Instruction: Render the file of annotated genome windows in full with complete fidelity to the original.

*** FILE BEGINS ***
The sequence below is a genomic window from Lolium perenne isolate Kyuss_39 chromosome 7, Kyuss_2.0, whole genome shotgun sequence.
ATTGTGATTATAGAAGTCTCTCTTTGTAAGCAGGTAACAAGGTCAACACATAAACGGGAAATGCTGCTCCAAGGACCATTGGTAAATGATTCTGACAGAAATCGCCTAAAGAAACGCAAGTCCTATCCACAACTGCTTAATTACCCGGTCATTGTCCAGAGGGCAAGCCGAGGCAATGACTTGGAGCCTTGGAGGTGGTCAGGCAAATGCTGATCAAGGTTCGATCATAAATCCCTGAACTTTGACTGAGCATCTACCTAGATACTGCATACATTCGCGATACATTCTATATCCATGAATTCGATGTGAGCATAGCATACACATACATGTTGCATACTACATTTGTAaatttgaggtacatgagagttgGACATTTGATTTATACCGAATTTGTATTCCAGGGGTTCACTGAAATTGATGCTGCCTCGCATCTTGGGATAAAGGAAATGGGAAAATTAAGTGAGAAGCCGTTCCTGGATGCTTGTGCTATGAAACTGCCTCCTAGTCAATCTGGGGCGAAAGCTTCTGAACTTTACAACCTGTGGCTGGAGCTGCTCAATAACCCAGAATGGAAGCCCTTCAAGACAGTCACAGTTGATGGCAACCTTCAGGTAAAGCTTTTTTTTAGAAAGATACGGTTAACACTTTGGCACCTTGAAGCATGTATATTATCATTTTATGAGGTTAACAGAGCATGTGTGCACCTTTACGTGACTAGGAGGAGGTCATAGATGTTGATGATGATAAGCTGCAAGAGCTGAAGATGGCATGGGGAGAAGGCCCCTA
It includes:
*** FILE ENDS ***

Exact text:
The sequence below is a genomic window from Lolium perenne isolate Kyuss_39 chromosome 7, Kyuss_2.0, whole genome shotgun sequence.
ATTGTGATTATAGAAGTCTCTCTTTGTAAGCAGGTAACAAGGTCAACACATAAACGGGAAATGCTGCTCCAAGGACCATTGGTAAATGATTCTGACAGAAATCGCCTAAAGAAACGCAAGTCCTATCCACAACTGCTTAATTACCCGGTCATTGTCCAGAGGGCAAGCCGAGGCAATGACTTGGAGCCTTGGAGGTGGTCAGGCAAATGCTGATCAAGGTTCGATCATAAATCCCTGAACTTTGACTGAGCATCTACCTAGATACTGCATACATTCGCGATACATTCTATATCCATGAATTCGATGTGAGCATAGCATACACATACATGTTGCATACTACATTTGTAaatttgaggtacatgagagttgGACATTTGATTTATACCGAATTTGTATTCCAGGGGTTCACTGAAATTGATGCTGCCTCGCATCTTGGGATAAAGGAAATGGGAAAATTAAGTGAGAAGCCGTTCCTGGATGCTTGTGCTATGAAACTGCCTCCTAGTCAATCTGGGGCGAAAGCTTCTGAACTTTACAACCTGTGGCTGGAGCTGCTCAATAACCCAGAATGGAAGCCCTTCAAGACAGTCACAGTTGATGGCAACCTTCAGGTAAAGCTTTTTTTTAGAAAGATACGGTTAACACTTTGGCACCTTGAAGCATGTATATTATCATTTTATGAGGTTAACAGAGCATGTGTGCACCTTTACGTGACTAGGAGGAGGTCATAGATGTTGATGATGATAAGCTGCAAGAGCTGAAGATGGCATGGGGAGAAGGCCCCTA
It includes: